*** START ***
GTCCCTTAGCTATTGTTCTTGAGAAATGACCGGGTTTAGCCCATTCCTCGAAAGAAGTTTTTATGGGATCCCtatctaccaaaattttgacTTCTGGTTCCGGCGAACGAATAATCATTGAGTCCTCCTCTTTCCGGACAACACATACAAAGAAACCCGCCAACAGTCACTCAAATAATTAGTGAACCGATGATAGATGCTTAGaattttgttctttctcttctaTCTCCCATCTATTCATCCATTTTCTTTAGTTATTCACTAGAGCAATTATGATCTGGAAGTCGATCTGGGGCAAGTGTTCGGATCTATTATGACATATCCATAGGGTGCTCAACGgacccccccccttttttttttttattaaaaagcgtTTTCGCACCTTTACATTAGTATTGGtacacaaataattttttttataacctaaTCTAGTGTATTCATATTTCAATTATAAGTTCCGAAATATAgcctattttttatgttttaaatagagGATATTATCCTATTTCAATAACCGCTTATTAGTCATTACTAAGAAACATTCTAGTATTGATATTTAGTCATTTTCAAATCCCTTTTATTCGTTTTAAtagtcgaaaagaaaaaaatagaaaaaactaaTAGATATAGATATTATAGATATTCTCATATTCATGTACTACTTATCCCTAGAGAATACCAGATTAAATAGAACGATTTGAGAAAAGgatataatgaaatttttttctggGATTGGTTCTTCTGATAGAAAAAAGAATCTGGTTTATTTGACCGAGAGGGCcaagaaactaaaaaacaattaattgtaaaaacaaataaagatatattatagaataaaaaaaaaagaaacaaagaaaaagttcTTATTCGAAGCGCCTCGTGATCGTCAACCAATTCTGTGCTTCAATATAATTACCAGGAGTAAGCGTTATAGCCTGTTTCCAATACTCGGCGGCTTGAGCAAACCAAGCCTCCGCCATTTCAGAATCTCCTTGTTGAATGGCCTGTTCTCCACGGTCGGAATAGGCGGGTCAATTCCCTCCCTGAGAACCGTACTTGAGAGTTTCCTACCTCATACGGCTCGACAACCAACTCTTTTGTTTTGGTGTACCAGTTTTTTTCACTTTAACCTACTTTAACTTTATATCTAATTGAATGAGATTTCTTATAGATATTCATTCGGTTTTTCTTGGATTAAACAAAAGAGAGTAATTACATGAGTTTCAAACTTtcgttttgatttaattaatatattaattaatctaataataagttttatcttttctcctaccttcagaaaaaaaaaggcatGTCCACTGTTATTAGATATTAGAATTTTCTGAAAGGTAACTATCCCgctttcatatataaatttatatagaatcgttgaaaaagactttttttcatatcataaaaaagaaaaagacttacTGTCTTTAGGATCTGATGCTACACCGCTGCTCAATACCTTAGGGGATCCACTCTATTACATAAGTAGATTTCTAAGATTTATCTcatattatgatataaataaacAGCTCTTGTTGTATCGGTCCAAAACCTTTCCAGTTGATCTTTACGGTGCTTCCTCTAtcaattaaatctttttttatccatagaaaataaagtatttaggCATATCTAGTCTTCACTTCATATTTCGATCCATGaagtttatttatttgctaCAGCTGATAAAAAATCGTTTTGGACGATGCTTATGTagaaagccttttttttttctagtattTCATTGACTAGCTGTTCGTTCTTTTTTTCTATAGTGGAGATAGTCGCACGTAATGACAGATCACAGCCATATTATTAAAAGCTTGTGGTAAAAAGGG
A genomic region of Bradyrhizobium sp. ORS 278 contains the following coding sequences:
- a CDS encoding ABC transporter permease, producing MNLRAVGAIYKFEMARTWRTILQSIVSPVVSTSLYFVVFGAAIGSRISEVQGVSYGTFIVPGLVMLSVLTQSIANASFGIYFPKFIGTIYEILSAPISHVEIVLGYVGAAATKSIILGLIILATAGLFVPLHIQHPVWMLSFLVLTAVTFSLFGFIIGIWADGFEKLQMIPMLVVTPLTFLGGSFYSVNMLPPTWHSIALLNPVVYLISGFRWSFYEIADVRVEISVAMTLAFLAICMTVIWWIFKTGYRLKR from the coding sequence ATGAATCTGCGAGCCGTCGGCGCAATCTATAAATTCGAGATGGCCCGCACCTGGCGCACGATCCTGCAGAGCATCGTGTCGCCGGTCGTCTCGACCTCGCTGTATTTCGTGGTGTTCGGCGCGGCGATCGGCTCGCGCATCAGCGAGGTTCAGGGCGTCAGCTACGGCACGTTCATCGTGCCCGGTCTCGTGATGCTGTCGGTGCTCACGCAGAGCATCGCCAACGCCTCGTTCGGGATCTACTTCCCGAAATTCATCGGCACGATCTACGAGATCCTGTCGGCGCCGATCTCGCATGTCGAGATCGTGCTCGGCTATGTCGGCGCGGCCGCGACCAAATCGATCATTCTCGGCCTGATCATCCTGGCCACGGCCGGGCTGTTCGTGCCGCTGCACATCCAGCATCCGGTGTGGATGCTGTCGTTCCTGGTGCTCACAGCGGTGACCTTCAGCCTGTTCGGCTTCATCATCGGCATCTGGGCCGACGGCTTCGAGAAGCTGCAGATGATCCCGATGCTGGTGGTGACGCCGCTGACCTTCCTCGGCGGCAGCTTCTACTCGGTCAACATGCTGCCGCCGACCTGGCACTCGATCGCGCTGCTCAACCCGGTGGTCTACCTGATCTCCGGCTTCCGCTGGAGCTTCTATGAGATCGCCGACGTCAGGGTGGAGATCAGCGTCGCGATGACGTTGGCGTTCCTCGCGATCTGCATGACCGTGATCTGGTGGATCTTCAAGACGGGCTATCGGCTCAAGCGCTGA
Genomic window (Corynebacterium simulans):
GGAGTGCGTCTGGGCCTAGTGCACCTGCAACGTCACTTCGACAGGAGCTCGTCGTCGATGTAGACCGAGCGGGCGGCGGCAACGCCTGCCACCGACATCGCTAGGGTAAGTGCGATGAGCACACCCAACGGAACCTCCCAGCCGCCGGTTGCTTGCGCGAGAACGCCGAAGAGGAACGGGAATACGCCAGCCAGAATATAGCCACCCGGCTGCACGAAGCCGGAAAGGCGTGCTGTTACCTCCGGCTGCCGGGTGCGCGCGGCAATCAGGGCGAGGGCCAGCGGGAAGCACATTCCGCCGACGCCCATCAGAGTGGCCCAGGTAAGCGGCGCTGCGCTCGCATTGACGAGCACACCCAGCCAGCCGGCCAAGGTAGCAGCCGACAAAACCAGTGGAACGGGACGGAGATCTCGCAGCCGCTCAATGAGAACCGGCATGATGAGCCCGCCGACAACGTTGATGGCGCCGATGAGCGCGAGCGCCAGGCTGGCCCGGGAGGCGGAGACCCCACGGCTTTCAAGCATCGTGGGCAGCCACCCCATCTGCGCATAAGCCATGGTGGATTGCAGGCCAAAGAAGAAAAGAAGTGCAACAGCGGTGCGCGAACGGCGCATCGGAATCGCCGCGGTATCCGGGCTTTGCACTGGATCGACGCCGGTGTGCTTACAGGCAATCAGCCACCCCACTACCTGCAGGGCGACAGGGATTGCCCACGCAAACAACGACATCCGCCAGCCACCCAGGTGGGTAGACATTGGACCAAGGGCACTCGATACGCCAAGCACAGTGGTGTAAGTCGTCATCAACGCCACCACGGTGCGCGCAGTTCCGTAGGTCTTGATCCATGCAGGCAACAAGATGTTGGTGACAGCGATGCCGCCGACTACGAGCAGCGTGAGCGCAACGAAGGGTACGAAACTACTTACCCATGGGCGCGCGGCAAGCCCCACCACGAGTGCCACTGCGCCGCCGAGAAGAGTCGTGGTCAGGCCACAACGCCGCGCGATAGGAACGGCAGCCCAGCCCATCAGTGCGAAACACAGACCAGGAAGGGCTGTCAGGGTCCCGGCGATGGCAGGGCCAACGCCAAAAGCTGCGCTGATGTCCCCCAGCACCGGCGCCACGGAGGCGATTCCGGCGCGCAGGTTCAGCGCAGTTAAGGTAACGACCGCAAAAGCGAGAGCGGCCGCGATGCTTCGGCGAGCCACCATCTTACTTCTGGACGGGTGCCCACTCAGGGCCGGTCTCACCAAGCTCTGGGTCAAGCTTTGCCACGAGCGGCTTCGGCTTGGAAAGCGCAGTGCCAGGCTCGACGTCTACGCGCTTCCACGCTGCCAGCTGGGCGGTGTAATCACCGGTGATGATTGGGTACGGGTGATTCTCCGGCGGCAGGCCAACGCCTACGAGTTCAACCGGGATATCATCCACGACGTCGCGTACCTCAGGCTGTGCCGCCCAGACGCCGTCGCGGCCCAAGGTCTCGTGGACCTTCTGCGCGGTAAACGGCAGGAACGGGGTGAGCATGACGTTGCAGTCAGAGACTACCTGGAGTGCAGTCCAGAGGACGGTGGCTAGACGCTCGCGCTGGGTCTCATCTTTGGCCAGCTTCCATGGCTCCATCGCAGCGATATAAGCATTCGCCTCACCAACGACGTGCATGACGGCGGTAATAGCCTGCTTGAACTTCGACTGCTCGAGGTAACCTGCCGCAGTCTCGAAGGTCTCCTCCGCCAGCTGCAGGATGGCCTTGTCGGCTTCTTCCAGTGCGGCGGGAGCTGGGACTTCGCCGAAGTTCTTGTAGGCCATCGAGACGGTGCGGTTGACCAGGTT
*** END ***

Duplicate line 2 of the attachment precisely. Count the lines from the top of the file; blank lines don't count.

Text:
A genomic region of Bradyrhizobium sp. ORS 278 contains the following coding sequences: